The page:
How reassuring it is to hear older people talk of death

We had the elderly in-laws over yesterday.  Both in their mid-80s – they arrived in the car with our son and his girlfriend – all masked up.

We sat them at the edge of our dining table, well away from the rest of us. taking special care with  social distancing and adhering to the rule of six.

It came up in conversation that the oldest person in Britain, Joan Hocquard, had died the day before at the age of 112.

Jokingly I said:  “Imagine that, you could still have 26 years ahead of you”. A look of horror appeared on their faces at the thought they could have nearly a quarter of life could still lie ahead.

It brought to mind the comments of the much-quoted Barnsley pensioner, who when asked for her opinion on the South Yorkshire tier 3 lockdown said:

“I think it’s all ridiculous, we should never have been in lockdown. All the people who were vulnerable should have been helped and kept home safe.

“And all the rest of us, I’m 83, I don’t give a sod. I look at it this way, I’ve not got all that many years left of me and I’m not going to be fastened in a house when the government have got it all wrong.”

The previous week we’d spent some time with other family members who’s daughter was going through that adolescent ‘worried about dying’ phase.

I’m sure my niece will eventually get through this troubling phase in the months to come as we all do.   At first we learn to push aside scary thoughts of mortality then as we get older we start to face up to the inevitability of life.

It’s reassuring really that older people often reach a point of acceptance and even welcome the end of life though always, I guess, at some distant point in the future.

Anyway back to Joan Hocquard who died at her home in Poole, Dorset, on Saturday. Her nephew, Paul Reynolds, 74, said she had always sought to live life to the full and that she “loved eating butter and cream and didn’t believe in dieting”, which is good news!

She was born on 29 March 1908, under the reign of Edward VII, the same day as the world’s former oldest man, Bob Weighton who died in Hampshire in May – great to hear he was British.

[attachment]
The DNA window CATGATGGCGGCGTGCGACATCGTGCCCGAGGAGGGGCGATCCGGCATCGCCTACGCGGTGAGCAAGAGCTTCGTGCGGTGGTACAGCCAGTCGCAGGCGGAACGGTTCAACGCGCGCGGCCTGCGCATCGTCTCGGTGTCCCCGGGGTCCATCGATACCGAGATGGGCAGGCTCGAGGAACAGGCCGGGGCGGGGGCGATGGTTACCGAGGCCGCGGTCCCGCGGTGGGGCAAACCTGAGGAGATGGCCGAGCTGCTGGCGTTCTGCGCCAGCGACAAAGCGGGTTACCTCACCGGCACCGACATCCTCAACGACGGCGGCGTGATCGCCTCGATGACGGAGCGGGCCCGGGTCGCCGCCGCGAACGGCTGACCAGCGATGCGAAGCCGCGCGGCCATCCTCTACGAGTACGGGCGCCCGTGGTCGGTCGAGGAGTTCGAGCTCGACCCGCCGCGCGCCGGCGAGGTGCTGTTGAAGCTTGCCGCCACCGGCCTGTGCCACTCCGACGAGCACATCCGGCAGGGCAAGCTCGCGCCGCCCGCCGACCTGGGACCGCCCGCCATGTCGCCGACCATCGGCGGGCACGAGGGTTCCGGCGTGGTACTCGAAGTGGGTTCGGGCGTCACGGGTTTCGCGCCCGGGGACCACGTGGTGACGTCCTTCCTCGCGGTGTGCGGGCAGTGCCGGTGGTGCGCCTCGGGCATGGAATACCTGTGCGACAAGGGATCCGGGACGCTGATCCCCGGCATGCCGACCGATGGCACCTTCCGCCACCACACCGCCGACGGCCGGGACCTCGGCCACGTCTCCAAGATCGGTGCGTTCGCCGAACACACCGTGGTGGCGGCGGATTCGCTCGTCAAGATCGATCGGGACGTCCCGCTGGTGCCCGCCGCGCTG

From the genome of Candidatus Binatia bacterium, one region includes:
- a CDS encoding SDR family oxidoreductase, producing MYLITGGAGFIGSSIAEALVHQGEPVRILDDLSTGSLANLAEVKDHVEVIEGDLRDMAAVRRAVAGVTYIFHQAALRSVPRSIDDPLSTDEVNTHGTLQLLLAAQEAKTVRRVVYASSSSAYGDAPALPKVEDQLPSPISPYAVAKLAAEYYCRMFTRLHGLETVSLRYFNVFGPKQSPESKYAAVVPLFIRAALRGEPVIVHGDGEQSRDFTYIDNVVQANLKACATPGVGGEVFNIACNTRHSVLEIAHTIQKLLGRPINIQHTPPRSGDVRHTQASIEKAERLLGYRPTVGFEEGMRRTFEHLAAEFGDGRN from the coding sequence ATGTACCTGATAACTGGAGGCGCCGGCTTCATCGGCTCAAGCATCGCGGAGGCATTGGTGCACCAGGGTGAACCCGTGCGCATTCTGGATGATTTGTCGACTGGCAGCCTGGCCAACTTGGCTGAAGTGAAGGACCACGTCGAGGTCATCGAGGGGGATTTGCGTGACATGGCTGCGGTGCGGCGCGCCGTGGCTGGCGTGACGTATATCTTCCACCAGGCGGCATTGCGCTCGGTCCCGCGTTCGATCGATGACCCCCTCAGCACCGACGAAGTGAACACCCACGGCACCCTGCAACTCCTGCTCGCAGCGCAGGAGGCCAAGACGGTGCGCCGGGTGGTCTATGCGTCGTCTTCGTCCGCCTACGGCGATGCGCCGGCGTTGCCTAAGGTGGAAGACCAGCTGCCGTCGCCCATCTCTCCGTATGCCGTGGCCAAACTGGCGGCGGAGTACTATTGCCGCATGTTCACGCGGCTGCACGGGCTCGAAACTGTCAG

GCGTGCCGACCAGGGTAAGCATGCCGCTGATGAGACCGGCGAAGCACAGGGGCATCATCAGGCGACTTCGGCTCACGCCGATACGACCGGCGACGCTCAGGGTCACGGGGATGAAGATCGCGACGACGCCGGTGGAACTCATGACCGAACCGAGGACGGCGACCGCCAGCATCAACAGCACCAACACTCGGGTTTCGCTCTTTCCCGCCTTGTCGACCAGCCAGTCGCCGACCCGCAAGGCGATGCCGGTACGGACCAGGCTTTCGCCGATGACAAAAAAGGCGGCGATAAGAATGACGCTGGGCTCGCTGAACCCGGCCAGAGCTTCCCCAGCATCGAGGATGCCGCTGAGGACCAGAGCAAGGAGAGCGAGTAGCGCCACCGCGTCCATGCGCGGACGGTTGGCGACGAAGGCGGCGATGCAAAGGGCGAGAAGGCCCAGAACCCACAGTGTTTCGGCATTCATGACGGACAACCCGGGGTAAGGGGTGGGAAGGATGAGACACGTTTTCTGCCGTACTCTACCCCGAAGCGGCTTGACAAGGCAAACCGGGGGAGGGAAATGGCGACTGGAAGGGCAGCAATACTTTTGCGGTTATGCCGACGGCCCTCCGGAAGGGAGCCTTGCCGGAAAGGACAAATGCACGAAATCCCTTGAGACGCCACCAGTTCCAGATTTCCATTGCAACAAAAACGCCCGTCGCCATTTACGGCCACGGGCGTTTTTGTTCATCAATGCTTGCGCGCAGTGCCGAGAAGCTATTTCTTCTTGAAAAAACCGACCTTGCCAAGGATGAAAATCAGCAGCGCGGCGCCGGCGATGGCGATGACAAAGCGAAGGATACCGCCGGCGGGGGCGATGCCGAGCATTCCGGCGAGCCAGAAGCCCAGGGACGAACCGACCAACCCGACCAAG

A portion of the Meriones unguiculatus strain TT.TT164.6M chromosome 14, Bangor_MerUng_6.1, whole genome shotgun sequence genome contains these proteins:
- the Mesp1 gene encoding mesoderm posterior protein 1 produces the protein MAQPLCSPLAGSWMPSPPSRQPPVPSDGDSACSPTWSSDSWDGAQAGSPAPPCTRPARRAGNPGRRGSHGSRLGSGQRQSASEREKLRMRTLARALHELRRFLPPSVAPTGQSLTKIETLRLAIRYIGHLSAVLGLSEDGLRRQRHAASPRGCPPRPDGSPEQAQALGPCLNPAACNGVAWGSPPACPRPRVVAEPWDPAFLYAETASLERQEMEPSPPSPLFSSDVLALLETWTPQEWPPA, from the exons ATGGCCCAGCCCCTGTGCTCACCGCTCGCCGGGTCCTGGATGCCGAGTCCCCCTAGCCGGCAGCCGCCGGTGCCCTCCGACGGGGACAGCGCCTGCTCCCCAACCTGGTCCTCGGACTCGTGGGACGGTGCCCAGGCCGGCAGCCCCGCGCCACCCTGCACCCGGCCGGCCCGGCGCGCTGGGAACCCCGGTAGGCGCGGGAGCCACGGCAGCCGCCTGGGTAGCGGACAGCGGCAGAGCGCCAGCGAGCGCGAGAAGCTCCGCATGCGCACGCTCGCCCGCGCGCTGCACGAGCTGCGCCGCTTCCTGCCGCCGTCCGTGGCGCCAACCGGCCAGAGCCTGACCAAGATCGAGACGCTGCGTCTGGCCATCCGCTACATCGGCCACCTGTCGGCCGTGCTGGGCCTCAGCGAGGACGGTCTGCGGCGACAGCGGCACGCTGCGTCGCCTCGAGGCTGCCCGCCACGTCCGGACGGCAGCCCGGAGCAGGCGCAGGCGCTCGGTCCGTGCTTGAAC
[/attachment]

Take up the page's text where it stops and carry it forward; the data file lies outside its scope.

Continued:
Their final birthday celebrations (pictured) were held behind closed doors because of the national coronavirus lockdown. The pair also shared a birthday with Alf Smith from St Madoes in Perthshire, who shared the title of Britain’s oldest man with Weighton until his death in 2019 at the age of 111.

Reynolds described Hocquard as an independent spirit who had refused a card from the Queen on her 100th birthday because “she did not want people to know how old she was”.

Born in Holland Park, west London, Hocquard spent much of her childhood in Kenya, where her father was a colonial officer in charge of shipping on the Great Lakes in east Africa. She later worked as a cook in a French hotel near Geneva in Switzerland, and met her husband, Gilbert, through their shared love of sailing.

During the second world war, she drove ambulances in London before she and Gilbert moved to the south coast of England.

The couple travelled across Europe in a camper van – which is also good to hear – and went on yachting holidays until his death in 1981.

She lived “an extraordinary innings and died peacefully in her own home, which is all you could wish for”, said Reynolds. “She was a strong-willed character and loved telling stories about how naughty she was as a schoolgirl.”

The oldest living Briton is now Lilian Priest from Swanage in Dorset, who is 111.

Published by brianjonesdiary

Dad, husband, brother and son. Interested in travel, politics, sport, health and much more. Semi-retired and aiming to making the most of life as I approach my sixth decade.

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